Once centralized in Tendril's data center, consumers can see their real-time consumption via a Web browser on a PC as well as an iPhone or BlackBerry. By seeing how usage varies over time and how one household compares to others, the idea is that people will seek to lower their energy consumption.

Tendril Networks provides consumers with Web access to see their electricity usage and to compare it to similar households. Tendril Networks

For utilities, real-time data collection provides insight into energy demand, allowing them to run the grid more efficiently. Through energy-efficiency programs, utilities can control customers' appliances and equipment remotely. A store could allow the utility to turn down lights during the middle of the day, or a consumer could allow the dryer to turn off the gas for a few minutes.

Dialing down energy use is most important during peak energy times, like the middle of a hot summer day. By dialing back demand with "demand-response" software, utilities can avoid starting up expensive, polluting power-generating plants to meet peak demand.

Smart grid building steam
As part of its open software strategy, Tendril said last week that its server software now adheres to a demand-response standard called OpenADR. Adhering to the standard means that Tendril customers can automate energy-saving changes in their home appliances, according to Tendril CEO Adrian Tuck.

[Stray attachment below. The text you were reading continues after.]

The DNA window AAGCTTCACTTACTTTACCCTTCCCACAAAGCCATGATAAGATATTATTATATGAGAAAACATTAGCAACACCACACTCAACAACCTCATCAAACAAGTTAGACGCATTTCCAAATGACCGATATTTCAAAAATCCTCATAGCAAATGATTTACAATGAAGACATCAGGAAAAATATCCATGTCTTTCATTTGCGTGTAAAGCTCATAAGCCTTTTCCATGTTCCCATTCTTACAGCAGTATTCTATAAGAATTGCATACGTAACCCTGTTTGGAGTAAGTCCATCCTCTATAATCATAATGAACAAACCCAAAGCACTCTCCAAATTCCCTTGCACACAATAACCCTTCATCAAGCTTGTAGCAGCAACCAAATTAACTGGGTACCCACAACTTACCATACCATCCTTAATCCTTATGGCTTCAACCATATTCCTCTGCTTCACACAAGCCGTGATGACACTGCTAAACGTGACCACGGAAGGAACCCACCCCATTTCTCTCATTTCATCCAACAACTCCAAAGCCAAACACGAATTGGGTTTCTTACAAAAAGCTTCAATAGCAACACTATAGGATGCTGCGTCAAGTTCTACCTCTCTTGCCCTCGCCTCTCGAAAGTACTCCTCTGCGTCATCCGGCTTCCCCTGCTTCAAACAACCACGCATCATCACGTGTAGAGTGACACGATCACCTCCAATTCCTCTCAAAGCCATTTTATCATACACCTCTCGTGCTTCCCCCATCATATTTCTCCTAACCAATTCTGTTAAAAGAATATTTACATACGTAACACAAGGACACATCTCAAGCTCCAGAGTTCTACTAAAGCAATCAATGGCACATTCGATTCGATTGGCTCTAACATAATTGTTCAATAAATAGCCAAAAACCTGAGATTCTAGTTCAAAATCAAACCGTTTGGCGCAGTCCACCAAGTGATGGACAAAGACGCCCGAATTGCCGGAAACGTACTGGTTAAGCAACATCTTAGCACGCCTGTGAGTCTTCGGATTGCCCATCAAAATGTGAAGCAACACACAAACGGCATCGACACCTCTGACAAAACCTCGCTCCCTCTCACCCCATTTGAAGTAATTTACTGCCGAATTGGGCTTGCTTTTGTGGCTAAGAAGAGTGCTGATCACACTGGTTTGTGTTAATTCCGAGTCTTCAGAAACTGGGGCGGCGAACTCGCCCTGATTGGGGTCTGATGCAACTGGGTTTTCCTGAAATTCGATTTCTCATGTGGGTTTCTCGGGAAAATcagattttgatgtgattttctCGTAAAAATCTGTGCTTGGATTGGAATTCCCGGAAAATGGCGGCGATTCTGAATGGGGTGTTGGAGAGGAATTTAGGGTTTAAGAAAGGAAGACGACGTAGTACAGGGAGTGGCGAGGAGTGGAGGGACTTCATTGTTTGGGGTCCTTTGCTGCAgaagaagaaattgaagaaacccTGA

For example, a consumer could program the TV and entertainment equipment to turn off completely in the middle of the night, rather than consume energy on standby mode. Or a consumer could schedule the dishwasher to run when electricity rates are lowest.

Tendril hopes that opening up access to its technology will lead to a flourishing of third-party applications, like Google gadgets that display your home's information in real time on a PC.

"One of the tenets of our business is that we believe that nobody really understands where energy efficiency will go once usage information has been liberated from the grid," he said. "And almost everybody we compete against is architected to be closed."

In theory, standards benefit utility customers because they can choose among different suppliers. Pacific Gas & Electric, which is considered one of the most forward-looking utilities in the U.S., will use standards-based, rather than proprietary, products in its upcoming smart-grid trial, CEO Peter Darbee said last month at the Clean-tech Investor Summit.

Smart grid is considered one of the most promising technology areas this year because the planned federal stimulus package includes a number of incentives for utilities to launch smart-grid trial programs.

It's also becoming better understood in the general public--General Electric aired a smart-grid advertisement during Sunday's Super Bowl--and tens of thousands of consumers now participate in trial programs.

But even with the growing awareness of the technology's potential, smart-grid vendors say that one of the biggest problems is getting notoriously conservative utilities to actually deploy the technology, particularly products from relatively small providers.

"It's not clear that utilities know how to move rapidly. These are guys that famously make the government look quick," said Tuck.